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Firewall has assembled a very large fleet for the amount of time they had to work with
Is this supposed to be Firewall's fleet? I don't think an underground, unsanctioned intelligence organization should have a large war fleet. It makes more sense to me as elements from the Titanian fleet, as Firewall is close to Fleet Intelligence, and Titan is the Rimward-most major naval power, but that may have been what you were assuming.
Yeah, I don't literally mean a fleet of ships owned by Firewall, I mean a fleet of ships Firewall has burned lots of rep, called in lots of favors, and pulled a lot of strings to get together to fight the enemy. I called it Firewall's fleet for simplicity's sake, but in reality it's a bunch of smaller fleets from various factions that are all there to fight the same enemy.
Trappedinwikipedia wrote:
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While the majority of the Firewall fleet engages the TITAN ship to distract it from using an orbital bombardment on the weapon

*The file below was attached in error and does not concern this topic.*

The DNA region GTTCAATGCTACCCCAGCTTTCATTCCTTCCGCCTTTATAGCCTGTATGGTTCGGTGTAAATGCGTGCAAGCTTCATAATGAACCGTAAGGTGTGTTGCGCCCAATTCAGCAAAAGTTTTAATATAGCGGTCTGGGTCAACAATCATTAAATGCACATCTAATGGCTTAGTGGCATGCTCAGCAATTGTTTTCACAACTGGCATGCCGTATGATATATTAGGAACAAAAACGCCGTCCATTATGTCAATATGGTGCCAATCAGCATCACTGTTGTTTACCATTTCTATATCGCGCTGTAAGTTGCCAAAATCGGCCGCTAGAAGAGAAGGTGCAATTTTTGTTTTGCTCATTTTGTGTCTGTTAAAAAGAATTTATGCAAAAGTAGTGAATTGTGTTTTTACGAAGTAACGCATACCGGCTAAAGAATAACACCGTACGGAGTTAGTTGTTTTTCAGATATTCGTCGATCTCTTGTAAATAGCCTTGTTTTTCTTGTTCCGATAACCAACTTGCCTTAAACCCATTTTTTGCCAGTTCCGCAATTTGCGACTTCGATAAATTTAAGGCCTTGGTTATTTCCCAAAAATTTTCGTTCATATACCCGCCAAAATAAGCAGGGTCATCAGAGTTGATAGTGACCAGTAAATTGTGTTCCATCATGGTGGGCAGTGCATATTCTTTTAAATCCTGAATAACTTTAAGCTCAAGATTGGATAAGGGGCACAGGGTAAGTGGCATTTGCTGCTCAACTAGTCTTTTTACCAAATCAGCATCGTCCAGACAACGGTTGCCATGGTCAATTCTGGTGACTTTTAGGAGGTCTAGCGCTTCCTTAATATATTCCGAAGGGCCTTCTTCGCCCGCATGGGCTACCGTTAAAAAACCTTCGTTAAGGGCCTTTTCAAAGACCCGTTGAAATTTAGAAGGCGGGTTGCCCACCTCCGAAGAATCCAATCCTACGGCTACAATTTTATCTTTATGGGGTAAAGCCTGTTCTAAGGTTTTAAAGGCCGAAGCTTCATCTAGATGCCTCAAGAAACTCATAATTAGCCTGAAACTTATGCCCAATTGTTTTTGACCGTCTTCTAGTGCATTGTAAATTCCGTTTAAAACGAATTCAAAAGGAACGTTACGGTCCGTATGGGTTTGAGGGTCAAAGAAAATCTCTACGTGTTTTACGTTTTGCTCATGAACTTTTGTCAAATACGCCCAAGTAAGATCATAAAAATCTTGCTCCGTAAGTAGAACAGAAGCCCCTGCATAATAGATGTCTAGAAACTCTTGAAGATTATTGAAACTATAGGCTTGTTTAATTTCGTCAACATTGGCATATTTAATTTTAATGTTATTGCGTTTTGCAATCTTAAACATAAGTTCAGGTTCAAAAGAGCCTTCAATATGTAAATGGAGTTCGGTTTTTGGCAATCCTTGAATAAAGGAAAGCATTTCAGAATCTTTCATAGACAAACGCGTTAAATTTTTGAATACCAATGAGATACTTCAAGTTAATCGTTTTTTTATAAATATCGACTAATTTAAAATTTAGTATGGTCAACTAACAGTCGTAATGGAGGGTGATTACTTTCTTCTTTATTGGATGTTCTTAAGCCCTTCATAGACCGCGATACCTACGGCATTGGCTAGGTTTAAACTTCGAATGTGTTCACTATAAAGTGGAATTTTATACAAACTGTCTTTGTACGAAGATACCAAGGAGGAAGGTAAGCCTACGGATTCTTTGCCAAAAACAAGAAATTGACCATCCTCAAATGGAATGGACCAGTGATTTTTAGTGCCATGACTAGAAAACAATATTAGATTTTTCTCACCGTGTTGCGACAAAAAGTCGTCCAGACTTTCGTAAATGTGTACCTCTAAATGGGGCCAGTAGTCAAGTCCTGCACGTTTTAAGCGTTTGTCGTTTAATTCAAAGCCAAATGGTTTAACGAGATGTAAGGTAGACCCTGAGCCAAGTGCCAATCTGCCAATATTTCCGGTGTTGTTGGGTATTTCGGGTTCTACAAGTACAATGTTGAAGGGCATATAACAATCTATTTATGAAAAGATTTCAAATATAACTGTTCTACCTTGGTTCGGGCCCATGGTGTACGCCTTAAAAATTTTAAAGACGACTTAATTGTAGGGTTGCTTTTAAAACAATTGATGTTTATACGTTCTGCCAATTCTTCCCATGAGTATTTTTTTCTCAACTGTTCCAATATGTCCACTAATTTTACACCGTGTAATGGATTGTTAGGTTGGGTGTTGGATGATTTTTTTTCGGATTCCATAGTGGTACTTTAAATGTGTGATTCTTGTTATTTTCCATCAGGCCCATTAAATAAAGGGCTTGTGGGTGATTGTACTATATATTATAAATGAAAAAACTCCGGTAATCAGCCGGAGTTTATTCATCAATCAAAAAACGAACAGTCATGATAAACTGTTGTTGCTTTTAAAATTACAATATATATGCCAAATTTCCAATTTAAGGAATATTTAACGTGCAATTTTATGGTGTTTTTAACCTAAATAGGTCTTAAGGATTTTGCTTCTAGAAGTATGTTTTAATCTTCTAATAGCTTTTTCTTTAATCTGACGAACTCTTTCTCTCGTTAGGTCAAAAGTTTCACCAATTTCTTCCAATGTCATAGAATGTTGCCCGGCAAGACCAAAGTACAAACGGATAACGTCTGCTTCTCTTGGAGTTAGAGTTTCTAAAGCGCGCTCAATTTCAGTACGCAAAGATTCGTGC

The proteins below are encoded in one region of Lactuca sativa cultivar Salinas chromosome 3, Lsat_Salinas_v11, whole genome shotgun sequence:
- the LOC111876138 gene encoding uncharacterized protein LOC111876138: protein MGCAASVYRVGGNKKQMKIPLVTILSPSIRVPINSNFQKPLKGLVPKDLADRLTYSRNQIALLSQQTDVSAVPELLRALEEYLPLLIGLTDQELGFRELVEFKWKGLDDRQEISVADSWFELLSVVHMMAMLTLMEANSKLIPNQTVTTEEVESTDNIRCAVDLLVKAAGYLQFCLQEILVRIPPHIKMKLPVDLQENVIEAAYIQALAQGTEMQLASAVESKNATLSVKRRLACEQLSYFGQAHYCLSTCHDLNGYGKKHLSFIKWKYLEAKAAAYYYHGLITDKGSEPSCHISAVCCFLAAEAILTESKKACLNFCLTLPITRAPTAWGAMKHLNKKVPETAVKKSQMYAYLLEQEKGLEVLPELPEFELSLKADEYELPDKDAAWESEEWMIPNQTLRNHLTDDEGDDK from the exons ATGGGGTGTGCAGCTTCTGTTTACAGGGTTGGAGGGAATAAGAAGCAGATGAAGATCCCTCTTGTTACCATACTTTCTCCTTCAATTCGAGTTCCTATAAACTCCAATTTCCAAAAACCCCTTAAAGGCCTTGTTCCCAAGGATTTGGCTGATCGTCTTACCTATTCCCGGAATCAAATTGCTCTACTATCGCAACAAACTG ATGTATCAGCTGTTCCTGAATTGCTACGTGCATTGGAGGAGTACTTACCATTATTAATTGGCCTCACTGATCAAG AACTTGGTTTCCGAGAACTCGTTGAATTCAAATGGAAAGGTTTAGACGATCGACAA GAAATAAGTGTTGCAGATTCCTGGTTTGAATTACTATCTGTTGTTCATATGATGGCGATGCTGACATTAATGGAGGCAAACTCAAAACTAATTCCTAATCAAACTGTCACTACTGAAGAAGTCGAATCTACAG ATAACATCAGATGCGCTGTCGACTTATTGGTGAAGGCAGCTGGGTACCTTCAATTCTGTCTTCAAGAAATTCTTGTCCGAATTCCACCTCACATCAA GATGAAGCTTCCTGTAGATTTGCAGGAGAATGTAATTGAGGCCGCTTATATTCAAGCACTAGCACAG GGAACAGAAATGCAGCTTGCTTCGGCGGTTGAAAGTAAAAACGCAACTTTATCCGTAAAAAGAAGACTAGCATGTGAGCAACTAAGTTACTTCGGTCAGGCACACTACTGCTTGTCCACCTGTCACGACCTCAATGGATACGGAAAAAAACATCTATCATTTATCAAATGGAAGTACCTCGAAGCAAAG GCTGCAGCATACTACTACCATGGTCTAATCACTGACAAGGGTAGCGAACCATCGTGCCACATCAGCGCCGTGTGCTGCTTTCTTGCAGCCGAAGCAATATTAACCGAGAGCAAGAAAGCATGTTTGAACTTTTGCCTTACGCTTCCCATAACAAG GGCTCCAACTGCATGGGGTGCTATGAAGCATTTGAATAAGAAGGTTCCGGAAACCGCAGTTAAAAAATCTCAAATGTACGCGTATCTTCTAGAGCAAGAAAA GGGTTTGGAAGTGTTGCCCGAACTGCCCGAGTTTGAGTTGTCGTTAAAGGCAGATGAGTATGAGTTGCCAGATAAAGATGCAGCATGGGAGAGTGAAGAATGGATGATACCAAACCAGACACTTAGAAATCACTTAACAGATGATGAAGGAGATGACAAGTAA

How? It's not like there's really an upper range bound for attacking an unmoving target from space.
Directly targeting guns that could perform an orbital bombardment as well as positioning themselves to intercept any attack fired at the building, sacrificing themselves rather than let their only hope get destroyed.
Trappedinwikipedia wrote:
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Eris has been completely destroyed
What happens to the Discord Gate?
Haven't decided exactly, presumably it will be integrated with the TITAN ship/habitat somehow. Whether part of Eris itself with the gate on it is left intact nearby the ship or if it is actually directly moved onto the ship is to be determined. For all intents and purposes transhumanity loses access to the Discord Gate.
Trappedinwikipedia wrote: